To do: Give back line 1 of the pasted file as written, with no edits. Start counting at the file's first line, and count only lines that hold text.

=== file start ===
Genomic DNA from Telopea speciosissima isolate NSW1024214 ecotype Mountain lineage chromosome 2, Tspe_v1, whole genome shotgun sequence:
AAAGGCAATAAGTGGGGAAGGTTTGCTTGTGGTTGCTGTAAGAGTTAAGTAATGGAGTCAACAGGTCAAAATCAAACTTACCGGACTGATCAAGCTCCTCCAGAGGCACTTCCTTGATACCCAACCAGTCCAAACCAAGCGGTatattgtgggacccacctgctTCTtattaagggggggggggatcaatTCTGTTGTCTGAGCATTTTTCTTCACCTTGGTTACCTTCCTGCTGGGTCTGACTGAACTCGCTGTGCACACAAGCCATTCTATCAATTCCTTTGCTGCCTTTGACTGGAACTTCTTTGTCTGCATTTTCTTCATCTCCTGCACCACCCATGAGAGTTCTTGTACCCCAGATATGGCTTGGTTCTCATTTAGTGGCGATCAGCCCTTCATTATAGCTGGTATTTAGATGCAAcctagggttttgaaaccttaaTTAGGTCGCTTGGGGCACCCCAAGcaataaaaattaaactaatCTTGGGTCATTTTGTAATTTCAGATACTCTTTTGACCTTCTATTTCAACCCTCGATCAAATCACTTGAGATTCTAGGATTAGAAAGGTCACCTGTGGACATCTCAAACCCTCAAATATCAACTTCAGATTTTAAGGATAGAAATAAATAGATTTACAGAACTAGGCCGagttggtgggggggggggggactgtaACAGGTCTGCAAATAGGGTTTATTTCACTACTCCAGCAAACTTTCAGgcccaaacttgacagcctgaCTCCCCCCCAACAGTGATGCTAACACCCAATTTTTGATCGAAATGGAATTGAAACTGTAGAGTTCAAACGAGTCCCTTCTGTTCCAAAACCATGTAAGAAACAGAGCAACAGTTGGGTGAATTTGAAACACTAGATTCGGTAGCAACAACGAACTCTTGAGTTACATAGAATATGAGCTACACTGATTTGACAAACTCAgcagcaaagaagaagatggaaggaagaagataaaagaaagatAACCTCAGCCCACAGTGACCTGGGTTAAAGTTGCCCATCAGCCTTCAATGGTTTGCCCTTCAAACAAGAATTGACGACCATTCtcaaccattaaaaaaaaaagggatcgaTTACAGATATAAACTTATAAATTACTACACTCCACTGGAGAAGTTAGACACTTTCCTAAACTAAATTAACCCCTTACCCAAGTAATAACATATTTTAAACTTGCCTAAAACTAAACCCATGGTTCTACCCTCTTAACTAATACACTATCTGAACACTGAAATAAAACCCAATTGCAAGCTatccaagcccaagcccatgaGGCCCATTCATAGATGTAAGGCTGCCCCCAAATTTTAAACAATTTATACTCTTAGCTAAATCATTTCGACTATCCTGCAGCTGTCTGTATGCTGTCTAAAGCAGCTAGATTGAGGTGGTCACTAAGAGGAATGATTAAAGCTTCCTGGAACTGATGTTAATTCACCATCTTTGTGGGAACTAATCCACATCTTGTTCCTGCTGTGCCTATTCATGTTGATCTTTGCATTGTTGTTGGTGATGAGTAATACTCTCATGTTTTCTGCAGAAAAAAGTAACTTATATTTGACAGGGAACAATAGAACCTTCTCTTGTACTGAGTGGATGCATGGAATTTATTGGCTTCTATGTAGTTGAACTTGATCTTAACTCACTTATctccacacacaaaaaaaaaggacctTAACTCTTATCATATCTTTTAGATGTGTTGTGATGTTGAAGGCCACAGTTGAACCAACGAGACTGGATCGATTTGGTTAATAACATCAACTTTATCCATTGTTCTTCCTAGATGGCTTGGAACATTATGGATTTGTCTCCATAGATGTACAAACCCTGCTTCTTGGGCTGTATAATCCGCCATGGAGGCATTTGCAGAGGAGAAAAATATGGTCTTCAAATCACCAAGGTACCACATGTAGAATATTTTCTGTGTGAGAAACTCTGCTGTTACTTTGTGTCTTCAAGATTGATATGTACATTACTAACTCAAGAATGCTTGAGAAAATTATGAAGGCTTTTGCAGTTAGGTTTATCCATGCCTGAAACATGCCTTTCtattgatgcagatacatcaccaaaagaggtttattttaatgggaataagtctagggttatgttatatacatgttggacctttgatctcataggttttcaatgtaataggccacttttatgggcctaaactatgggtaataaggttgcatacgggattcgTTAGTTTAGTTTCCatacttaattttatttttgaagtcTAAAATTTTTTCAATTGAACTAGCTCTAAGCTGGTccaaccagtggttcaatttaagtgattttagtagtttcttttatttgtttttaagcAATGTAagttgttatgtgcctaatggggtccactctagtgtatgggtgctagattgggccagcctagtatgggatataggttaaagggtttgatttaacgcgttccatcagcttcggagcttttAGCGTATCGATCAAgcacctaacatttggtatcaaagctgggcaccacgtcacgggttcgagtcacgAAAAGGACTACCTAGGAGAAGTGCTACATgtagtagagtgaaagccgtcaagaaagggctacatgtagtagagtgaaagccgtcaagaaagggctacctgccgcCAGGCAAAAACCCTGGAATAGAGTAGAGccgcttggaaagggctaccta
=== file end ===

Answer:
Genomic DNA from Telopea speciosissima isolate NSW1024214 ecotype Mountain lineage chromosome 2, Tspe_v1, whole genome shotgun sequence: